• the types of data and software the proposed research will generate
    • which data and software will have value to other research users and could be shared
    • the formats and quality standards that will be applied to enable the data and software to be shared effectively.

    We recognise that in some cases it may not be appropriate for researchers to share data and software outputs (eg for ethical or commercial reasons). If you don’t intend to share significant outputs, you must justify your reasons.

    Data should be shared in line with recognised data standards, where these exist, and in a way that maximises opportunities for data linkage and interoperability. FairSharing is one directory of available data standards.

    You should:

    • provide sufficient metadata to allow the dataset to be discovered, interpreted and used by others
    • adopt agreed best practice standards for metadata provision, where these are in place.

    Software should be shared in a way that allows it to be used effectively, and we encourage you to provide appropriate and proportionate documentation for the likely user community.

    We encourage you to share null and negative findings and data, as well as data supporting new findings, where this may have value to the community. This helps to avoid unnecessary waste and duplication.

  • You must specify the timescale for sharing datasets and software, using any recognised standards of good practice in your research field.

    Researchers have the right to a reasonable (but not unlimited) period of exclusive use of the research data and software they produce.

    As a minimum, you should make the data and software underpinning research articles available to other researchers at the time of publication, providing this is consistent with:

    • any ethics approvals and consents that cover the data
    • reasonable limitations required for the appropriate management and exploitation of IP.

    Please read our requirements for publishing Wellcome-funded research papers [PDF 1.5MB] for more information.

    Where research data relates to a public health emergency, quality-controlled data must be shared as rapidly and openly as possible. This is in line with the statement on data sharing in public health emergencies and principles for data sharing in public health emergencies.

    We encourage researchers to consider opportunities for timely and responsible pre-publication sharing of datasets and software. Where appropriate, you may use publication moratoria to enable pre-publication sharing with other researchers, while protecting your right to first publication. 

    Any restrictions on data and software use should be reasonable, transparent and in line with established best practice in the respective field.

  • You should deposit data in recognised data repositories for particular data types where they exist, unless there’s a compelling reason not to do so. The BioSharing and Re3Data resources provide lists of data resources, and Wellcome Open Research maintains a curated list of approved repositories suitable for Wellcome-funded research.

    Where there is no recognised subject area repository available, we encourage researchers to use general community repositories and resources, such as Dryad, FigShare, the Open Science Framework or Zenodo.

    If you intend to create a tailored database resource or to store data locally, you should ensure that you have the resources and systems in place to curate, secure and share the data in a way that maximises its value and guards against any associated risks.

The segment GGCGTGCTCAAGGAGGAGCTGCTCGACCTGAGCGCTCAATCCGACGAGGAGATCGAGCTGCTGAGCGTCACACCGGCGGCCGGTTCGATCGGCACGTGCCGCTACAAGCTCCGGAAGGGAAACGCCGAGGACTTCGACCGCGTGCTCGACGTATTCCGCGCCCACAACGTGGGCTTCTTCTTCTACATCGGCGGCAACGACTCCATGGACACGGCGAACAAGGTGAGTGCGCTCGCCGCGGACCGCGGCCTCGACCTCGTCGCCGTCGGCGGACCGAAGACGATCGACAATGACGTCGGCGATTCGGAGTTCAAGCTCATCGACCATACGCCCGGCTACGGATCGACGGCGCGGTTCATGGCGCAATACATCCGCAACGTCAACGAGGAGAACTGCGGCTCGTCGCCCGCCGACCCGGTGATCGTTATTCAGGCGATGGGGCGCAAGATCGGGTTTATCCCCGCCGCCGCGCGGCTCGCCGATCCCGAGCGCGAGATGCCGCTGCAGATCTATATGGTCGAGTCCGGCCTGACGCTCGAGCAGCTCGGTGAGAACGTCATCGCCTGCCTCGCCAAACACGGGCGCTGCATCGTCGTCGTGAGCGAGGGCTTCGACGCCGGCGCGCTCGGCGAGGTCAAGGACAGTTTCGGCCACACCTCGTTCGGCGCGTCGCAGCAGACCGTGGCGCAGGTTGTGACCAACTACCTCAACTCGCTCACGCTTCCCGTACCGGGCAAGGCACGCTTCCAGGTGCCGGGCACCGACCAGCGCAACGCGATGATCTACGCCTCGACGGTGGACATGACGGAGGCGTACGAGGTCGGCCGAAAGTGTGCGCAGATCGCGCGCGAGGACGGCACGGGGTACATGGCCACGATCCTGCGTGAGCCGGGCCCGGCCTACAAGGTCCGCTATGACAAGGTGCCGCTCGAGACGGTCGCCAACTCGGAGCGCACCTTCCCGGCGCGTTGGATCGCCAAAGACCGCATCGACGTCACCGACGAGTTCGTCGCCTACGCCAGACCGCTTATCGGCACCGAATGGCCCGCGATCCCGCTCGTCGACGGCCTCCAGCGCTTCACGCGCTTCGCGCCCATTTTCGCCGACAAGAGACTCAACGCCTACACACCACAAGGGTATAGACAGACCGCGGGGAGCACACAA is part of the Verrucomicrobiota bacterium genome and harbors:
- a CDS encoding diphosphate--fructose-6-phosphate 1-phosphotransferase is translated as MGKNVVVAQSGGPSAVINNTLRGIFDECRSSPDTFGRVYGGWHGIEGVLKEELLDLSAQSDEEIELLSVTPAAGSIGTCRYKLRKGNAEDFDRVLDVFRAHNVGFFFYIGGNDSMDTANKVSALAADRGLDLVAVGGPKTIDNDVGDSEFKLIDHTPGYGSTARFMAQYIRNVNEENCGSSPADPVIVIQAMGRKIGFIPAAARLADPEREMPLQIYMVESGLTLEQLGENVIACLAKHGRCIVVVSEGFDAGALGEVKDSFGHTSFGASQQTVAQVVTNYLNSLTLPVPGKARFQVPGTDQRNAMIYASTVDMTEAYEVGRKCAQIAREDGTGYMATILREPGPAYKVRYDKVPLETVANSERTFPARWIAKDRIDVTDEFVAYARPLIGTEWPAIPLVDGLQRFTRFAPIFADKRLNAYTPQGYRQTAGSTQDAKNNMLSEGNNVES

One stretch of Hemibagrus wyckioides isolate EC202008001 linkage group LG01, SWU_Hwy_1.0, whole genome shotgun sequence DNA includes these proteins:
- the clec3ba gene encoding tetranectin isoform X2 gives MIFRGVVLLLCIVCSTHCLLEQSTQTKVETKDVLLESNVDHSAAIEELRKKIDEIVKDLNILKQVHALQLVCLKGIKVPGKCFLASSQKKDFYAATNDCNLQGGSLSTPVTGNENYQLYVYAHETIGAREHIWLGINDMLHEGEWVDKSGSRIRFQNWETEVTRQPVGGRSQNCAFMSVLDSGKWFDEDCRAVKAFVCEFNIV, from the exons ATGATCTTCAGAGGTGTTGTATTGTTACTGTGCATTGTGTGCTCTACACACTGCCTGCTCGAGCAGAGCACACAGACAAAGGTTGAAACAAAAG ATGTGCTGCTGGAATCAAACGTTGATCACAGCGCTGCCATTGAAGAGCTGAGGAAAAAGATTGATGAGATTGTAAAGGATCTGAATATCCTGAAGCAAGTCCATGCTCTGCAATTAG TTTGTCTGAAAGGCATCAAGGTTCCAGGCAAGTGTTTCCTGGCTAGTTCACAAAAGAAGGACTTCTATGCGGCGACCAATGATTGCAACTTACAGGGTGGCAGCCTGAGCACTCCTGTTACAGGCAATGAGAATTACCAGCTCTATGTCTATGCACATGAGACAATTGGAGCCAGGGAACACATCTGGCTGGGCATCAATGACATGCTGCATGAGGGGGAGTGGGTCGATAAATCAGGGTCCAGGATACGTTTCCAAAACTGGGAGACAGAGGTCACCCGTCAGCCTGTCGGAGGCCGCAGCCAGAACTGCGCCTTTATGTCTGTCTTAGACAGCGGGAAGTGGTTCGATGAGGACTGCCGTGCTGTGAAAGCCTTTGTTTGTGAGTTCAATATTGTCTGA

You need to consider how data held in this way can be effectively linked to and integrated with other datasets to enhance its value to users.

    For software outputs, use a hosting solution that exposes them to the widest possible number of users. GitHub allows revision control and collaborative hosting of project code for software development, with associated archiving of each release in Zenodo. A suitable revision control system and issue tracker should be in place before programming work begins. This should be available for all members of the research team.

  • Your plan should set out clearly:

    • how potential users will be able to discover, access and re-use data or software outputs
    • any associated terms or conditions.

    Enabling discovery

    Where a data or software resource is being developed as part of a funded activity, you should take reasonable steps to ensure that potential users are:

    • made aware of its availability
    • updated on significant revisions and releases.

    Your plan should outline your approach for maximising the discoverability of your data or software.

    Access procedures for data

    Where a managed data access process is required – eg where a study involves identifiable data about research participants – the access mechanisms should be proportionate to the risks associated with the data. They must not unduly restrict or delay access.

    You must describe any managed access procedures in your outputs management plan. It should be consistent and transparent and documented clearly on your study website.

    Depending on the study, you may want to establish a graded access procedure where less sensitive data – eg anonymised and aggregate data – is made readily available, and more sensitive datasets have a more stringent assessment.

    Where a Data Access Committee is needed to assess data access requests, the committee should include individuals with appropriate expertise who are independent of the project.

    The Expert Advisory Group on Data Access has set out key principles for developing data access and governance mechanisms, to which applicants should refer.

    Citing data and software outputs

    We encourage all researchers to use digital object identifiers (DOIs) or other persistent identifiers for their data and software outputs, to enable their re-use to be cited and tracked.